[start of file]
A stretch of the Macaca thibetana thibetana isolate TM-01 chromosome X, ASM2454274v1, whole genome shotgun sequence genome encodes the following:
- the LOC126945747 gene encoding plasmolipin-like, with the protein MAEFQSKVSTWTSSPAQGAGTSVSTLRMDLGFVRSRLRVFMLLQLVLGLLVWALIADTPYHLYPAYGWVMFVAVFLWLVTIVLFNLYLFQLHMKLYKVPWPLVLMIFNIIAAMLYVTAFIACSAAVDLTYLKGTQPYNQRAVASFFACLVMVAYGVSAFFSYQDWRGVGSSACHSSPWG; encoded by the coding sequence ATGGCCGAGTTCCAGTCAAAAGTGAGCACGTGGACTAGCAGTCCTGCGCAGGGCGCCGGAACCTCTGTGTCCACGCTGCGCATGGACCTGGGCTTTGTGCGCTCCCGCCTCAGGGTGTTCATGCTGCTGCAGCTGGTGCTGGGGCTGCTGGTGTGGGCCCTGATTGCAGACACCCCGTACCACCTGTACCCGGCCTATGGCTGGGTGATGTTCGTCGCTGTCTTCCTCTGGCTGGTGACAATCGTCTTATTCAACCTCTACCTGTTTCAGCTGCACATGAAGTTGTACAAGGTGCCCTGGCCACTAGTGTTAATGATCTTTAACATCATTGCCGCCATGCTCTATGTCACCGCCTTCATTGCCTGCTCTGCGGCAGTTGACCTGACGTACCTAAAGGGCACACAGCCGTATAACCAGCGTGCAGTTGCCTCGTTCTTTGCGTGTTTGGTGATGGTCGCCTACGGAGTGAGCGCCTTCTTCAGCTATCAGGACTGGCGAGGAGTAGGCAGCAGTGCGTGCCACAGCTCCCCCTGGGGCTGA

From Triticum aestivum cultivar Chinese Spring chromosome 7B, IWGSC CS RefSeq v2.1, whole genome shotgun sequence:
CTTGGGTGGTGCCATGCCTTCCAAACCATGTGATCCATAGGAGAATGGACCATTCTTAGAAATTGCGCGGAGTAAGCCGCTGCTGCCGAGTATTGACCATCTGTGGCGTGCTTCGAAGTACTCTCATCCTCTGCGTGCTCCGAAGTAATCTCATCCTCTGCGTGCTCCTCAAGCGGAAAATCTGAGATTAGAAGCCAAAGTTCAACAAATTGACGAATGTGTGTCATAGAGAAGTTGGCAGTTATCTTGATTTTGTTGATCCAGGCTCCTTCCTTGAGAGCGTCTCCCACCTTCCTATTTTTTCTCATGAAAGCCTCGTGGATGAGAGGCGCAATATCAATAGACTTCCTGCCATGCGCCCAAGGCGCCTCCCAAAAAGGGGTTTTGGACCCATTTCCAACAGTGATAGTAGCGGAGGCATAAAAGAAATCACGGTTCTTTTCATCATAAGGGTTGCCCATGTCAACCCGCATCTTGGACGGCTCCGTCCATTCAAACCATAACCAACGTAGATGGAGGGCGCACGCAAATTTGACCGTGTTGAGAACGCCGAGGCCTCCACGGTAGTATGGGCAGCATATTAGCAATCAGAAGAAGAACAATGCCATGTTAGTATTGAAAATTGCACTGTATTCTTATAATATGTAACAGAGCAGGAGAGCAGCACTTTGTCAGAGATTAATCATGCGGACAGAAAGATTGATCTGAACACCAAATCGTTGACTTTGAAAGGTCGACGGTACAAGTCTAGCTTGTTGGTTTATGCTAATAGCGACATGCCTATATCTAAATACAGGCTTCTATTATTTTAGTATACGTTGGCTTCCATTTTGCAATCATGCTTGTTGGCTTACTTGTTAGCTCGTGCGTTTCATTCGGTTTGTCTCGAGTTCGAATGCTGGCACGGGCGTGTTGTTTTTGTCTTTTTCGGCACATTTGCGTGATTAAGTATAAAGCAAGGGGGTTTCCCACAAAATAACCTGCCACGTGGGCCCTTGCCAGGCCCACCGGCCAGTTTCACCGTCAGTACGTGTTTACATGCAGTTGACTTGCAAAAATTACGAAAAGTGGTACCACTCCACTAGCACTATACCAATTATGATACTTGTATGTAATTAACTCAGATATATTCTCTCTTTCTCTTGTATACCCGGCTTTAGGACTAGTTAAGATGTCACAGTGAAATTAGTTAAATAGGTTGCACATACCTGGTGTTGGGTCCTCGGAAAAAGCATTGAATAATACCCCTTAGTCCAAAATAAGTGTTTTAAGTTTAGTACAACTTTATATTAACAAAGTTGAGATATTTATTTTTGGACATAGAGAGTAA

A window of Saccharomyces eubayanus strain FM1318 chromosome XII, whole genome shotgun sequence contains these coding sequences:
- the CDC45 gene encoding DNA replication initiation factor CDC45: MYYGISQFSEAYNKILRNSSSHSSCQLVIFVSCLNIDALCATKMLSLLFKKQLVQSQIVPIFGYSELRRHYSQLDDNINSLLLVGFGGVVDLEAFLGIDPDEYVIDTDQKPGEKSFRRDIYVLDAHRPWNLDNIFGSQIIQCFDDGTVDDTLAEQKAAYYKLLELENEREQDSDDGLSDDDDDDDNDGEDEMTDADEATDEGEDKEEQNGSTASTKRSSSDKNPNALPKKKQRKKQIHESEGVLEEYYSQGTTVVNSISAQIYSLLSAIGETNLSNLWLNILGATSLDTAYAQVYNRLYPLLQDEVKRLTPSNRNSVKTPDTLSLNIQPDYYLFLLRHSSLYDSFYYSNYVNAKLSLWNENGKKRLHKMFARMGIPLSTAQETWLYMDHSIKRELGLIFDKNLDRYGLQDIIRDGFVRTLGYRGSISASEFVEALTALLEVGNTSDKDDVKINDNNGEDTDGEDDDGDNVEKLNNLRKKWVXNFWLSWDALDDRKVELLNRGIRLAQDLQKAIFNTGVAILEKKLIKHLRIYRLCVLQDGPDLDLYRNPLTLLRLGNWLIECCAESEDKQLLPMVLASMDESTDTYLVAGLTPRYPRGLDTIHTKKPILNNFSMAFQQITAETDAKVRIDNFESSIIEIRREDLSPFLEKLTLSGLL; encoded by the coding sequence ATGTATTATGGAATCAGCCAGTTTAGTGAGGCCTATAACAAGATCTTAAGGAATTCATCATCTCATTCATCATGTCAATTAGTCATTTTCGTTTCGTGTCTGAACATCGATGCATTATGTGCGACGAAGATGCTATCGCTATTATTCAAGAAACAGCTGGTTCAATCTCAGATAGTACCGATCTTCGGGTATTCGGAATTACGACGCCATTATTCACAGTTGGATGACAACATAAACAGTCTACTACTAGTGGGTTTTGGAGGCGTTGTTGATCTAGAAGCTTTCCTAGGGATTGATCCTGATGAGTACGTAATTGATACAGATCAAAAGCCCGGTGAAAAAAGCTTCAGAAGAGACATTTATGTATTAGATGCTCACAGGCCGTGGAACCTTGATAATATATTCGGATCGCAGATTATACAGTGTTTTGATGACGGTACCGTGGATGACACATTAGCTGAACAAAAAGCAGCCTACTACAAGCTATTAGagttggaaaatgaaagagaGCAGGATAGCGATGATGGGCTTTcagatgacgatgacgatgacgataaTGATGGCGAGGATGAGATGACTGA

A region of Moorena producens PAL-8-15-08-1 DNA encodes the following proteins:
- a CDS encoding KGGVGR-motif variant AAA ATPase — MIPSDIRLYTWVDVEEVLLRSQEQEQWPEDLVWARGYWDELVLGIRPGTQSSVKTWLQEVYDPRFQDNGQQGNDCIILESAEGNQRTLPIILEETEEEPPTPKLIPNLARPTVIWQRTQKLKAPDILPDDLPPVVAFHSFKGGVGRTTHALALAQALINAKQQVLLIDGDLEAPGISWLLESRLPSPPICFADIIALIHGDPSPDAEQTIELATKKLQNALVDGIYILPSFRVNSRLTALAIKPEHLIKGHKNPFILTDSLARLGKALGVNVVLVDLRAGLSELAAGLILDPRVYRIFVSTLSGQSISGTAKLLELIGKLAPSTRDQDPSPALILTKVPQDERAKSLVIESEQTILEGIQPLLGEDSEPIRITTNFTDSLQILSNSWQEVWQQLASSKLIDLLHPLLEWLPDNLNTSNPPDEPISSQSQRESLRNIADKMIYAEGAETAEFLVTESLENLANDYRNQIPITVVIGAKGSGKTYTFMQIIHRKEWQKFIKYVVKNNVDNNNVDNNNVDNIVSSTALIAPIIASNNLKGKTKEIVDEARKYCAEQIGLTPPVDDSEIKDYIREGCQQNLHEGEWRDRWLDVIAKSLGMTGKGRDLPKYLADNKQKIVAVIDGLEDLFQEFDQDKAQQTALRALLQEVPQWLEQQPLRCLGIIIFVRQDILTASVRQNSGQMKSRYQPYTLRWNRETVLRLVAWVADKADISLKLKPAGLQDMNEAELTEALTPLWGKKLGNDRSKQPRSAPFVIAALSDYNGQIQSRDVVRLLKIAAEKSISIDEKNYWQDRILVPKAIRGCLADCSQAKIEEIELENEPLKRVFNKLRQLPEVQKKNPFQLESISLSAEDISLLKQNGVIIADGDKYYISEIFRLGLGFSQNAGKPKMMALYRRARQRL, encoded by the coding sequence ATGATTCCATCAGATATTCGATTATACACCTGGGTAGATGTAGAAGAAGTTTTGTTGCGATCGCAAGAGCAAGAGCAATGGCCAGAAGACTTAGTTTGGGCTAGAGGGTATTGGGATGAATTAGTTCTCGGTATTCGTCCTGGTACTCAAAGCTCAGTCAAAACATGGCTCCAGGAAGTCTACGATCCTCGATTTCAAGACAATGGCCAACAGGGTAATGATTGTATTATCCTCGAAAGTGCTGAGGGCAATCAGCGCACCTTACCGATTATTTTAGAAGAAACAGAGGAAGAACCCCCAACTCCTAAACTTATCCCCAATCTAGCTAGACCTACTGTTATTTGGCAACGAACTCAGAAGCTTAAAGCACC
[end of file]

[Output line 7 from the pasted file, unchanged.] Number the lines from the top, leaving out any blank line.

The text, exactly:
A region of Moorena producens PAL-8-15-08-1 DNA encodes the following proteins: